Toshiba Corp. will join the tablet race later this year with an Android-powered computer based on an Nvidia Tegra processor, it said Tuesday. The device, which doesn’t yet have a name, was one of several shown Tuesday in Las Vegas on the eve of the Consumer Electronics Show.
“It’ll come out in the spring of 2011 and the price, we haven’t decided yet,” said Chris Casper, a group manager at Toshiba’s digital products division. (See video of the new tablet on YouTube.)
The demo device is running Android 2.2, but Toshiba hopes to have Android 3.0 in the launch model. The new version of Google’s operating system, codenamed Honeycomb, has better support for tablets than current versions.
Toshiba’s time-frame matches that of Asus, which earlier at the show said its Honeycomb-based tablet would be available in May.
The tablet includes Toshiba’s Resolution Plus, which enhances standard-definition video to give it the appearance of high-def. Until now the system has run on a custom chip, Toshiba’s SpursEngine processor, but in the tablet it makes use of the Nvidia Tegra processor.
The computer will have a 10-inch screen with 1280 x 800 pixel resolution, and two webcams. The front-facing camera is 2-megapixels and the rear-facing camera is 5-megapixels. It has connectors for USB, Mini USB, HDMI and an SD Card slot.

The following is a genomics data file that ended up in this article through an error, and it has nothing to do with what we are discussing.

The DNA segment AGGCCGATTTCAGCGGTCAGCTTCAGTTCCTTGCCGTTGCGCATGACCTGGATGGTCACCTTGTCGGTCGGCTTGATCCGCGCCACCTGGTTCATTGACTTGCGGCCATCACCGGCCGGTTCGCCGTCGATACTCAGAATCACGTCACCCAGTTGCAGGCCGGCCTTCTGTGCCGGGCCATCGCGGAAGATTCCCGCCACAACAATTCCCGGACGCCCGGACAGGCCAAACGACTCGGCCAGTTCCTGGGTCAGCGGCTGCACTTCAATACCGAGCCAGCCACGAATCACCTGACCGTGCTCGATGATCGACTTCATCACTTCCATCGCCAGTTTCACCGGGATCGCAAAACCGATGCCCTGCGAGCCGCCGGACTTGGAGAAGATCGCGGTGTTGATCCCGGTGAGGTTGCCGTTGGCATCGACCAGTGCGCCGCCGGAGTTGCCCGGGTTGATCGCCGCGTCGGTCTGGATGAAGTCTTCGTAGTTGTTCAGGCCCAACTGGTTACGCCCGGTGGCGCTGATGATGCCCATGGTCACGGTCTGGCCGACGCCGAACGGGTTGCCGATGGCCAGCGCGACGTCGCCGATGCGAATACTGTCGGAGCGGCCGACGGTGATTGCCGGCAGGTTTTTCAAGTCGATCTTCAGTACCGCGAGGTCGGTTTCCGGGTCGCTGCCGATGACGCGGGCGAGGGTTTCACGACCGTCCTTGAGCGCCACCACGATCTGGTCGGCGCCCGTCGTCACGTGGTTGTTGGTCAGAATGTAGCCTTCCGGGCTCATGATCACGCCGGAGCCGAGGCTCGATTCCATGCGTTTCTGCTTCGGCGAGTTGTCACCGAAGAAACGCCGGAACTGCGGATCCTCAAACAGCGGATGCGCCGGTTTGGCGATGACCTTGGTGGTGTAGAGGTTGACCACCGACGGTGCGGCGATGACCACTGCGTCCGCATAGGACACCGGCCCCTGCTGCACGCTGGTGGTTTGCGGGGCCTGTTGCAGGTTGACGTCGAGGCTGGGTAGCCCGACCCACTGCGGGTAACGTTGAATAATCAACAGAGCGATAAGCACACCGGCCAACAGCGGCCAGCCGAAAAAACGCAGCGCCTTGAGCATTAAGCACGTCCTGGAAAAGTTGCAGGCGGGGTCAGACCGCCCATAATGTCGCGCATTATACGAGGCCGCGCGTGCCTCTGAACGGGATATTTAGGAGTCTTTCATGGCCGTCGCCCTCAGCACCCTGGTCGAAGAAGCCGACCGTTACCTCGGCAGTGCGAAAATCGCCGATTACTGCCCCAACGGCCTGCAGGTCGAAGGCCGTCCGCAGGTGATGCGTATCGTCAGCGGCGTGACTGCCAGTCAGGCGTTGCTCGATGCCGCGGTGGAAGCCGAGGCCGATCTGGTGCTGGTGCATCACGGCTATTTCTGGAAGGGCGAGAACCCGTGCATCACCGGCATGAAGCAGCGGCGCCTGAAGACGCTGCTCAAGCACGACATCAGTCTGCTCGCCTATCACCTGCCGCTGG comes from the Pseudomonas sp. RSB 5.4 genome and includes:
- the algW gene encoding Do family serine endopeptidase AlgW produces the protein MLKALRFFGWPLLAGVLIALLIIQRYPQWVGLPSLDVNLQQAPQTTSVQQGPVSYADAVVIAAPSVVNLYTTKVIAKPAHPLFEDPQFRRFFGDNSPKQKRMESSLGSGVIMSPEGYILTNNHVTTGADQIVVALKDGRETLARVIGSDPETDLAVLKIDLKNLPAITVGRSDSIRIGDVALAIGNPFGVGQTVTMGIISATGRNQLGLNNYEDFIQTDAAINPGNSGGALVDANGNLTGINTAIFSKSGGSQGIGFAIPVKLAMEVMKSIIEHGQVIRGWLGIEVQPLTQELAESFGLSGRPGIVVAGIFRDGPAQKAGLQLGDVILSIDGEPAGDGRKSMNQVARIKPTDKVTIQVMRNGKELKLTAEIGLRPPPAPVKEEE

Toshiba also showed off a new version of its Qosmio multimedia laptop with built-in 3D display. The display doesn’t require 3D glasses. It has dual cameras that track the user’s eyes and help the laptop deliver a picture with the illusion of depth.
Like no-glasses 3D TVs shown previously by the company in Japan, the technology relies on a custom-developed screen made by Toshiba, but it isn’t perfect. While the center of the image was clear and appeared to have depth, the edges of the image were blurred.
Flash Array Deployment for Dummies
Organizations are realizing how their IT performs will directly affect how well their business performs. Solid state storage made from NAND flash memory chips has evolved in terms of cost, performance, and reliability to the point where many organizations are seriously considering its use to replace inefficient, unacceptably slow mechanical spinning disk systems.